The word babaylan is of the Philippine Visayan dialect and means priestess. In pre-colonial history, it specifically refers to a holy woman(shaman) and a woman leader.
Other Philippine island dialects term this figure as baylan(male shaman), catalonan, pandot, mangkukulam, munhoudoung. When the Spanish came as colonizers and began to teach Christianity they called the native holy woman or man bruja or brujo which means witch, and babaylanes as brujeria which means witches. So just as the American Native's shaman was called "witch doctor" so too were the indigenous Filipinos' shaman condemned to notoriety in the colonized mind.
Today, there is still an element of fear and suspicion that the Westernized, modernized mind of the Filipino has for the practices of the Philippine's native healers and herbolarios.
Babaylan were the female shamans of the barangays or village communities in the Visayan islands of the Philippine archipelago. They were women, or men who dressed up like women, or men who were gay or hermaphrodites. That is a historical context of women and men as babaylan.
One of the significances of rediscovering the babaylan figure in Philippine history is that we can come to know that before the Spanish colonizers came, the native woman of the Philippine islands did not hold a subjugated role in society, rather she was a leader and an equal. She was also essential in spiritual practice of the community. We can rediscover that pre-colonial people found in the Philippine islands did not have a patriarchal society. Notions of masculine superiority and patriarchal subjugation of women was brought into the psyche of the people of the islands from the West by Spanish conquistadores.
Today, many native Filipinos think of babaylan only as the hilots. Some refer to the babaylan as bruja, the spanish word for witch. Also, male hilots today are not necessarily gay or hermaphrodites. Hilots are men and women healers and another way of calling them are "faith healers." But, I have been to many hilots as a young women for my sprained ankle and a prolapsed uterus and have also witnessed them take care of other family members. They are not just "faith healers" but also work as bone setters, massage therapists, and herbolarios(one who collects and dispenses natural herbs as medicine).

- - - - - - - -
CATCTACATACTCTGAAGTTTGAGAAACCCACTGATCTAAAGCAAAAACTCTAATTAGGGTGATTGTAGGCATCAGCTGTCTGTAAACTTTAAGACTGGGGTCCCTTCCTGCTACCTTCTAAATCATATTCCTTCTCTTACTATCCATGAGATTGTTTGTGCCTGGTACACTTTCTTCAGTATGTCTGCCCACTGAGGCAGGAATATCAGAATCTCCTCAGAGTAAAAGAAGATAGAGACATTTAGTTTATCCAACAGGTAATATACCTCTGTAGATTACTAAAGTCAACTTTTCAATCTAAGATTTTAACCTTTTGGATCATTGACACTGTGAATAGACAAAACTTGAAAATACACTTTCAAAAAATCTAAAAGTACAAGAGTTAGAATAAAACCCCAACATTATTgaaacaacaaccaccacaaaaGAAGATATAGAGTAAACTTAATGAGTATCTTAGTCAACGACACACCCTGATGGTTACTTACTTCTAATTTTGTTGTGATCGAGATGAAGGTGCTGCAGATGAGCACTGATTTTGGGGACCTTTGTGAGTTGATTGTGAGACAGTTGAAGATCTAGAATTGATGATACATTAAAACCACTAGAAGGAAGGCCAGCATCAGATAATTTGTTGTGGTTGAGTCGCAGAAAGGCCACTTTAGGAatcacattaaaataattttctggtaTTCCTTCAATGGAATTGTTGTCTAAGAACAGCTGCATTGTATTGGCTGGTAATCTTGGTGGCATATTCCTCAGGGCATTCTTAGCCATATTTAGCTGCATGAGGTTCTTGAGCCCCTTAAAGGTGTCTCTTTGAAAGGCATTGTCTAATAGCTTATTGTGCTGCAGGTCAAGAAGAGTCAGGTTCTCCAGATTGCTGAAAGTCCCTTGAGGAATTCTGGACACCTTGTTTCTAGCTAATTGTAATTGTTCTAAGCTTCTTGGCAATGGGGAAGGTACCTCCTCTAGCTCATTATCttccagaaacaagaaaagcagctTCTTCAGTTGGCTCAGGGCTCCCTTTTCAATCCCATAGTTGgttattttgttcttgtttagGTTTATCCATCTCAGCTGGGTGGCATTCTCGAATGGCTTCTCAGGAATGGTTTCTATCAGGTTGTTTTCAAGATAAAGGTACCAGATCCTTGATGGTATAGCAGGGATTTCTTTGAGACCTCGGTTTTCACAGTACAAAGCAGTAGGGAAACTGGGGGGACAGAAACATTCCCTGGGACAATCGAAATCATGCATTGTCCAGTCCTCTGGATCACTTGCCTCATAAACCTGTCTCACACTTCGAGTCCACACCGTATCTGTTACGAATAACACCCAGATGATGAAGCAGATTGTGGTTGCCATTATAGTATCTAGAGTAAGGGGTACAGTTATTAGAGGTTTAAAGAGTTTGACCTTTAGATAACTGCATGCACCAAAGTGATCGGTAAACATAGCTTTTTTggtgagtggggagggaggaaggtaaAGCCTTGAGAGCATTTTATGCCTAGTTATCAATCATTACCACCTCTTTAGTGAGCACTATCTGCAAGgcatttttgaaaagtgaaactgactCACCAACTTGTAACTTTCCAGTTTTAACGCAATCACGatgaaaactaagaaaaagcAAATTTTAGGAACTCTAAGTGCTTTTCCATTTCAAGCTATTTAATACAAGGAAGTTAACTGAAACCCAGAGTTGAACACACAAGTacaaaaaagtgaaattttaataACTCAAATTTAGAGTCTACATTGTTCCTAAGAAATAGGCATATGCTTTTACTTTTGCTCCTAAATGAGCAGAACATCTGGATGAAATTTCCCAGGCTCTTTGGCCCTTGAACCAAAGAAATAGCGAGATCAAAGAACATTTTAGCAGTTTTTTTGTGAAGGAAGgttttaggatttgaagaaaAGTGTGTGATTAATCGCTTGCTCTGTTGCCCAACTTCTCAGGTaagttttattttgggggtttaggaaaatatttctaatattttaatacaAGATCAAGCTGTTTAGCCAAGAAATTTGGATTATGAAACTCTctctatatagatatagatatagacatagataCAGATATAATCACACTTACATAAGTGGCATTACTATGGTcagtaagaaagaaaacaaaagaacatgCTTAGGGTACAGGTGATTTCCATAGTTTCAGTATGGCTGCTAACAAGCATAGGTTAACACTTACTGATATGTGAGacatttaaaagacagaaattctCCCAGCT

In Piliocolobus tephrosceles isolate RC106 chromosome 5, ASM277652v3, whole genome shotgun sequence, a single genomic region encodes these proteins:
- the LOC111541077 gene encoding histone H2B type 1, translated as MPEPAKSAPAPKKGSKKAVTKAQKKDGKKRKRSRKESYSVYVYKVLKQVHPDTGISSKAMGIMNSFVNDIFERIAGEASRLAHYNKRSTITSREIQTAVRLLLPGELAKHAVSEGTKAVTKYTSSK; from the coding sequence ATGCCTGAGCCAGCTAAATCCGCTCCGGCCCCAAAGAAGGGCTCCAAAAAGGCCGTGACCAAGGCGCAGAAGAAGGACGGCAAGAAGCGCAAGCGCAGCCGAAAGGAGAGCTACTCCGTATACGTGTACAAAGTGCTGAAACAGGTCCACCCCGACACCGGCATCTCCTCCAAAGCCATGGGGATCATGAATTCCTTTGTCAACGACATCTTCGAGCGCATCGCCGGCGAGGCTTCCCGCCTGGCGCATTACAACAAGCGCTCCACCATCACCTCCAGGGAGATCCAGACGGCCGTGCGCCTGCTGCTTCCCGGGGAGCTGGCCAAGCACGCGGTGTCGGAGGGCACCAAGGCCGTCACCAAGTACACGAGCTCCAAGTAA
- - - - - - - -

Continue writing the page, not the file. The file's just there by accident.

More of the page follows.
Also, fortune tellers are refered to as hula or guesser or one who guesses. Many hilots are also intuitive this way...
In the baybayin or ancient Philippine writing system, babaylan is "spelled" as:
The symbols' meanings:
bayan-country, land, bahay; balay-house/home; balanaggay -- boat, water vehicle of traveling; baranggay -- village/home, baybay -- sea(feminine);
Baylan in vertical format:
Knowing the meanings of ba and la, what meanings can you uncover in the vertical symbolism of "baylan"? Look closely and contemplate in silence. You will find the same meaning found mystical symbolism parallel to that of other ancient wisdom traditions.
(NOTE: Babayin is an intuitive form of writing. Those who know how to speak and read baybayin would know to add the "n" sound at the end without it being indicated by another baybayin symbol. When the Spanish came and began to study and record the writing system the added the symbols of the cross to make their reading more exact... for example, they would place a cross at the end of the 3 symbols to add the "n" sound. But the original system does not work like that. The indigenous people already knew what the formation of the symbols meant and how to say it without adding the cross symbol... For more on baybayin knowledge visit "Babayin: Ancient Script of the Philippines" by Paul Morrow and Urduja Jewelry, and also look up "baybayin" and "alibata" in google.com or other search engines. There are some very good web sites out there.)
This holy word has both feminine and masculine principle sounds in it---"ba" and "la", connected in the middle with the "ha" sound symbol.
Again, the intuitive baybayin reader would know how to place the sound of "t" in the middle of the oral pronunciation upon perceiving the meanings of the symbols combined together.
At the same time baybayin symbolism also explains why Filipinos say both Bathala and Bahala when speaking of God or the Great Spirit in indigenous language.
A beautiful thing to meditate on with baybayin is the word Bahala or Bathala---Divinity, Great Spirit. (see Bahala Meditation under Poems, Prayers, Rituals pages).
The root word of tagipusuon is puso which means heart in visayan, tagalog, and other dialects) .
tagipusuon - of the heart, essence of the heart, within the heart
ideals, idea, essence, energy, spirit, soul, thread of thought, archetypal energy.
(note similarity to sanskrit "diva". Entymological source is the proto-australasian word "dyw" which means "light" or "divine". Dyw is the source of the sanskrit diva(goddess), and the european dieu (french), dios (spanish) and many others that mean "God".)
nature or earth spirit, faery, enchantress, muse,
(note similarity to sanskrit divata")
ritual invocation of the spirits
deepest inner self
lakas ng loob
Return to Self, Return to Source
Path/Journey/road --- odyssey
Ilonggo for "earth, air/wind, water, fire"
tagalog is "lupa, hangin, tubig, apoy"
other words that are used: rain=ulan, fire/lightning=kidlat.
May you receive this in openness and your life be enriched by it.
If you have any links and resources to share, please email me.
Ever out of Love.
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